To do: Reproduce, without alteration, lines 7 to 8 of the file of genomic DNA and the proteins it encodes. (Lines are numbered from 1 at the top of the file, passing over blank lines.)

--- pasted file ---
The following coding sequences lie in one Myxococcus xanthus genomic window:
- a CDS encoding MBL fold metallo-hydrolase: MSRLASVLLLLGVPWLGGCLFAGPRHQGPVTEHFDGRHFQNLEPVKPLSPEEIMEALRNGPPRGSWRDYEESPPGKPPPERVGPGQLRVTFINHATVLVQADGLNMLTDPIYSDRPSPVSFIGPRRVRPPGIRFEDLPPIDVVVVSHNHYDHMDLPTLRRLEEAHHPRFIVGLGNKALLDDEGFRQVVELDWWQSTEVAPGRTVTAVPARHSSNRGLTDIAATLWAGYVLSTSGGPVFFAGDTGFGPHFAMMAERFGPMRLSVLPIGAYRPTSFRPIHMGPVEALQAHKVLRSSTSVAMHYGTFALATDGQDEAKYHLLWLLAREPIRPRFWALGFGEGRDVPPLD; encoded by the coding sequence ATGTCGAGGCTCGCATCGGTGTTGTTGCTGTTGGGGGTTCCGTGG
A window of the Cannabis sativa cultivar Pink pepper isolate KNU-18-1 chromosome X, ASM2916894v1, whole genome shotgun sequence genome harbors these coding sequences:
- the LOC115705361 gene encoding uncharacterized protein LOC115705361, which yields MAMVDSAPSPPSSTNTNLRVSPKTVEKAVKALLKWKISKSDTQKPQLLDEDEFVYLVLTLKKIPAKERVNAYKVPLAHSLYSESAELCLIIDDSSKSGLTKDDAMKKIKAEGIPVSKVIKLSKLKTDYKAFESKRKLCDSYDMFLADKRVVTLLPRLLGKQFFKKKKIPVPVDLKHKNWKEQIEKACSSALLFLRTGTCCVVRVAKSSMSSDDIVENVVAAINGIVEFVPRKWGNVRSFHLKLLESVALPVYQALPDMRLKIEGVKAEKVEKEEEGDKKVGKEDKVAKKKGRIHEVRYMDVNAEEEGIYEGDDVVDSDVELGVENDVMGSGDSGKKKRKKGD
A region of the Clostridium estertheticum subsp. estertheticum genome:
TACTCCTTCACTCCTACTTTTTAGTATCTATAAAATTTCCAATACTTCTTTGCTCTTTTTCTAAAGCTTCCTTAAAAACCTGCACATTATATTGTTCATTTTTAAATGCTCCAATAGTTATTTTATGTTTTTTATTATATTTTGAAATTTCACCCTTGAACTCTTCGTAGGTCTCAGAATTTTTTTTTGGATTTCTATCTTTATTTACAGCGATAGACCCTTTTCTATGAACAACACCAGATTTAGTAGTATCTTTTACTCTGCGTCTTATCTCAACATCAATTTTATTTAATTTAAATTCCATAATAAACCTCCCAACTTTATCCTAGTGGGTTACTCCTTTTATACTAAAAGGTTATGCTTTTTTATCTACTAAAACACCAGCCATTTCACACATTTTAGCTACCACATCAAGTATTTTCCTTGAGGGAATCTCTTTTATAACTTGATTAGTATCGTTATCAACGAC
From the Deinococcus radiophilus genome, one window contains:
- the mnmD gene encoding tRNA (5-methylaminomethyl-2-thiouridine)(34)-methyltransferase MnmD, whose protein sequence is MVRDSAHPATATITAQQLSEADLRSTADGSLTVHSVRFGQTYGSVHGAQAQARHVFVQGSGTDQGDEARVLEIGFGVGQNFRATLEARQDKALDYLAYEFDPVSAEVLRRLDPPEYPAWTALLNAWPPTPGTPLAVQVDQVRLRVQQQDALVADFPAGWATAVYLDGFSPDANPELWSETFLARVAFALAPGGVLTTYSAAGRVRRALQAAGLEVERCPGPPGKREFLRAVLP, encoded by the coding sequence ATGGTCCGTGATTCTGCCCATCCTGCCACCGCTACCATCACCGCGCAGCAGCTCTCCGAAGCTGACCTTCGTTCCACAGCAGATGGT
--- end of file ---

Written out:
From the Deinococcus radiophilus genome, one window contains:
- the mnmD gene encoding tRNA (5-methylaminomethyl-2-thiouridine)(34)-methyltransferase MnmD, whose protein sequence is MVRDSAHPATATITAQQLSEADLRSTADGSLTVHSVRFGQTYGSVHGAQAQARHVFVQGSGTDQGDEARVLEIGFGVGQNFRATLEARQDKALDYLAYEFDPVSAEVLRRLDPPEYPAWTALLNAWPPTPGTPLAVQVDQVRLRVQQQDALVADFPAGWATAVYLDGFSPDANPELWSETFLARVAFALAPGGVLTTYSAAGRVRRALQAAGLEVERCPGPPGKREFLRAVLP, encoded by the coding sequence ATGGTCCGTGATTCTGCCCATCCTGCCACCGCTACCATCACCGCGCAGCAGCTCTCCGAAGCTGACCTTCGTTCCACAGCAGATGGT